In comparison to other Canadian universities, professors at the University of Manitoba and the University of Winnipeg have salaries that are below average, making them among the poorest paid professors in Western Canada.
Statistics Canada figures show that professors salaries are, on average, significantly higher at the University of Alberta, the University of Calgary, the University of British Columbia and McMaster University, to name a few.
According to 2009-10 figures taken from Statistics Canada, the average salary of the full professors, associate professors and assistant professors at the University of Manitoba is $113,443 per annum.
Cameron Morrill, University of Manitoba Faculty Association (UMFA) president, said he believes that academic salaries at the U of M need to see increases “both out of fairness, since our academics do the same work as do academics at these other universities, and to make the U of M an attractive place for academics to come to and stay.”
While the average full-time professor at the U of M earns $138,381 per year, a full-time professor at the University of Calgary will earn $163,928 on average each year.
In their last round of negotiations to ratify a new collective agreement with the university, UMFA accepted a 4.4 per cent wage increase over the three-year contract.
“Certainly, the salary settlement is low, and as a result, professors’ salaries here will be even further behind those of institutions like the University of Saskatchewan,” he said.
Nevertheless, Morrill recognizes that the recent settlements at the University of Winnipeg and other Manitoba unions have included salary increases in the same range.
“Taken together, it was the best agreement that we thought we could get at the time,” said Morrill.
Director of Public Affairs at the U of M, John Danakas, said that competitiveness of salaries is an important issue that informs much of the discussion during any collective bargaining process between the university and the faculty association.
“A major outcome of that process is to help ensure faculty salaries at the University of Manitoba are reasonably competitive with those at other medical-doctoral universities across Canada,” he said.
According to 2008-09 figures from Statistics Canada, the average salaries of full professors, associate professors and assistant professors at the U of W was $81 576. Average salaries for assistant professors clocked in at a comparatively paltry $65 001.
The University of Winnipeg Faculty Association (UWFA) members voted to ratify a new collective agreement on March 11, after narrowly avoiding a strike last week. The agreement entails a 5.41 per cent increase over three years to salary and benefits, which is equivalent to a 3.3 per cent wage increase over the same period after benefits are subtracted.
According to strike.uwfa.ca, the agreement also includes an assurance that faculty at the University of Winnipeg will earn similar salary scales to other Manitoba universities by October 2012.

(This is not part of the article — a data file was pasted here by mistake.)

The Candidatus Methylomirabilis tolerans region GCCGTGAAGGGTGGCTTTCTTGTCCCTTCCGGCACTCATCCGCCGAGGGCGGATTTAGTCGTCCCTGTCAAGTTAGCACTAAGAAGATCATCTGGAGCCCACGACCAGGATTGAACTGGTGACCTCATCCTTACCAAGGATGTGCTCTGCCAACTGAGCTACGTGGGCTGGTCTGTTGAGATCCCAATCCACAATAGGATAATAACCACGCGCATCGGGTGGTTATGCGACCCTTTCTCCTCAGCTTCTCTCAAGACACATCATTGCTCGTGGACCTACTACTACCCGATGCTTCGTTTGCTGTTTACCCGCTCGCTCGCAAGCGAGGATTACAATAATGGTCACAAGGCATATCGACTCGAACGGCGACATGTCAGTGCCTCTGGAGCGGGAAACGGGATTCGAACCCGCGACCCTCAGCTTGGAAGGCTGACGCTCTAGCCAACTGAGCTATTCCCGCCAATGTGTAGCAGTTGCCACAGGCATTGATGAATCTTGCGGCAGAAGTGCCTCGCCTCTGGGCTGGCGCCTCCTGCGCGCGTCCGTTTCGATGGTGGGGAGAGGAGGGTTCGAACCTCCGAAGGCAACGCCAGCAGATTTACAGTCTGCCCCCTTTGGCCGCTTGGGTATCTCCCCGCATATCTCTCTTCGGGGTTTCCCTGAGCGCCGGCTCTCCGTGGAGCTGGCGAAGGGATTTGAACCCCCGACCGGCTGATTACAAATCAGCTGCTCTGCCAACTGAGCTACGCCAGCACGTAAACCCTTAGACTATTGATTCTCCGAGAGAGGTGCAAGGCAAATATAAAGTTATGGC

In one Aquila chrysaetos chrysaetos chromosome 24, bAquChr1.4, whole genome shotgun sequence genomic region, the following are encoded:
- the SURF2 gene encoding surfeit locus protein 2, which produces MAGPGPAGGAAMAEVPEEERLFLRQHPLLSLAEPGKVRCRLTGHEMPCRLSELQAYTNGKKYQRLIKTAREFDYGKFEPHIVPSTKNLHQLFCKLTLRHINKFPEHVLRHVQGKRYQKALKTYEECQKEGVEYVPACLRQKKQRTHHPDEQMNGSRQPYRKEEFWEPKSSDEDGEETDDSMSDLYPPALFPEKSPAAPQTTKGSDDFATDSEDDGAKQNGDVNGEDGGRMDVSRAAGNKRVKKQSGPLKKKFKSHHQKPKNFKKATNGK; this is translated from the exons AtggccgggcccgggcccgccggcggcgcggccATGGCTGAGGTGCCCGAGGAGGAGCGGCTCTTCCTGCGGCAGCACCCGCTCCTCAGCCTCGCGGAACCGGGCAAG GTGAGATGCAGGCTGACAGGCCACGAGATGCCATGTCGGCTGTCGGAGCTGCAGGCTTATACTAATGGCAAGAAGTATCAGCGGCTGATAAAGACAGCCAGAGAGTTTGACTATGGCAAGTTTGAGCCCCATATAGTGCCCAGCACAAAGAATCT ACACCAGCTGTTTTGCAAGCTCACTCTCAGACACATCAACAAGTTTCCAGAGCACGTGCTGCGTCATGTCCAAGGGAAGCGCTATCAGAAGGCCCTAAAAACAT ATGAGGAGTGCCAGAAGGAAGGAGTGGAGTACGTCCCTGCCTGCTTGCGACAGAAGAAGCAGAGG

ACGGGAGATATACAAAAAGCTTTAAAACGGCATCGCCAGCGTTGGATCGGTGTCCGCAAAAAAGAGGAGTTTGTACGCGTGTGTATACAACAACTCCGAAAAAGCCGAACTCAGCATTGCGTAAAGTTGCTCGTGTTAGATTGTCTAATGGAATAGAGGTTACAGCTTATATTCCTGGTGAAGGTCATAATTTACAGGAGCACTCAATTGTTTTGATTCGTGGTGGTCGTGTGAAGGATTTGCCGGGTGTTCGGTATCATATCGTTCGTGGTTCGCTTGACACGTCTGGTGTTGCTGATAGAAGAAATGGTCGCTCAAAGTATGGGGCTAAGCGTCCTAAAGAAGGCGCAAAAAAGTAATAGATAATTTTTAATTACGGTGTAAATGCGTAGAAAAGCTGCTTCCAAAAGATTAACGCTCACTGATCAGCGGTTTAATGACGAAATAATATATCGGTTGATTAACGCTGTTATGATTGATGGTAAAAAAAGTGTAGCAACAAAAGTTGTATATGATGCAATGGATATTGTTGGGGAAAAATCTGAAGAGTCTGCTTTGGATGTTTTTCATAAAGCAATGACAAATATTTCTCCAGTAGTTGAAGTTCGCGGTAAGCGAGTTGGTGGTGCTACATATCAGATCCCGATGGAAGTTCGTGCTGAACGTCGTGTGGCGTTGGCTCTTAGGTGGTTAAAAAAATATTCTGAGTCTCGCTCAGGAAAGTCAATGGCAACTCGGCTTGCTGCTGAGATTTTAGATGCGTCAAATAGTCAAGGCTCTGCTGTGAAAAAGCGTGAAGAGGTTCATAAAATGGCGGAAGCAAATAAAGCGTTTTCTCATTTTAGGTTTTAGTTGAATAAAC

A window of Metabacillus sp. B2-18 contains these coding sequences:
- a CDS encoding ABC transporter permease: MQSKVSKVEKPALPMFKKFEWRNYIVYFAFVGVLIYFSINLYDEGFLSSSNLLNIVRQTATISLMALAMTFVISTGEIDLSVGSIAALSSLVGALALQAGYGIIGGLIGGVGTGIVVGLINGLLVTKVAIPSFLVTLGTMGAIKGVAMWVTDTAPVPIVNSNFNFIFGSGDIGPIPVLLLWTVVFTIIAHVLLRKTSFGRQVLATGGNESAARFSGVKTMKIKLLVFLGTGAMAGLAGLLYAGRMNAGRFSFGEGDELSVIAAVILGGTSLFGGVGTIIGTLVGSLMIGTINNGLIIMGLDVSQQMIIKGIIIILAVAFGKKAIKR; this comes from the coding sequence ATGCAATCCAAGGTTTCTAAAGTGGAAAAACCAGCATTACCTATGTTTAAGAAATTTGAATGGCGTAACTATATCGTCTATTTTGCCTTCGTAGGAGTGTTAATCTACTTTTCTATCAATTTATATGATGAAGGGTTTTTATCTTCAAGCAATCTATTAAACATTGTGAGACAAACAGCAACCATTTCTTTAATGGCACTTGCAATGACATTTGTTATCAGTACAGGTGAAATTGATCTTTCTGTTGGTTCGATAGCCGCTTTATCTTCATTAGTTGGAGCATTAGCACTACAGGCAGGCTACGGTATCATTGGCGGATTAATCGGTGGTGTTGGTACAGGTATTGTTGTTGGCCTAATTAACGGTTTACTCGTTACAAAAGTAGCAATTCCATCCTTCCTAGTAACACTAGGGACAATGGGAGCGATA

According to UWFA spokesperson Shannon Sampert, the wage issue is an issue of fairness.
“Now we’ve turned the corner on the idea of wage negotiations and we’ve moved into a corner of trying to figure out why the University of Winnipeg is so differently funded compared to the University of Manitoba and Brandon University, and that becomes the bigger question,” she said.
“I’m not saying it should be incredibly equal [ . . . ], but I think we need to open it up to equality and equity and make sure that it’s fair,” she continued.
Sampert noted that since universities are always at different stages in their negotiations, they tend to play off each other when arguing for their gain, which can make the situation more difficult.
Liza McCoy, an associate professor in the department of sociology at the University of Calgary, finds that professor demands are often influenced by who they are comparing themselves to.
“Based on what I’ve heard from colleagues here at the university, people don’t think their salaries are high enough. [ . . . ] The people who work in the university are aware that they earn a lot less than professionals working in the local corporate sector,” she said.
At Brandon University, the average salary, including all positions, is $91,026. Full professors receive an average of $117,650, while the average associate professor’s salary is $93,086. Although salary numbers at Brandon University are significantly lower than that at the U of M, they are nevertheless higher than those at the U of W.
In 2008, the Brandon University undertook a 17-day strike, after which they agreed on a three per cent increase in salary and substantial pension improvements. The Brandon University Faculty Association is currently undergoing negotiations with the university administration.
Joe Dolecki, president of the Brandon University Faculty Association (BUFA), and the union’s chief negotiator, said that the association has always gone into negotiations to try to stay competitive with other institutions, most notably those in Ontario, Albert and British Columbia.
Dolecki said that BUFA looks first to the university administration as the source of financial difficulties, rather than the province.
“There has been a great deal of concern about the way in which the university administration at BU spends the monies that they have. [ . . . ] There has been a constant struggle over the allocation of resources between buiding up administrative positions as opposed to academic positions,” he said.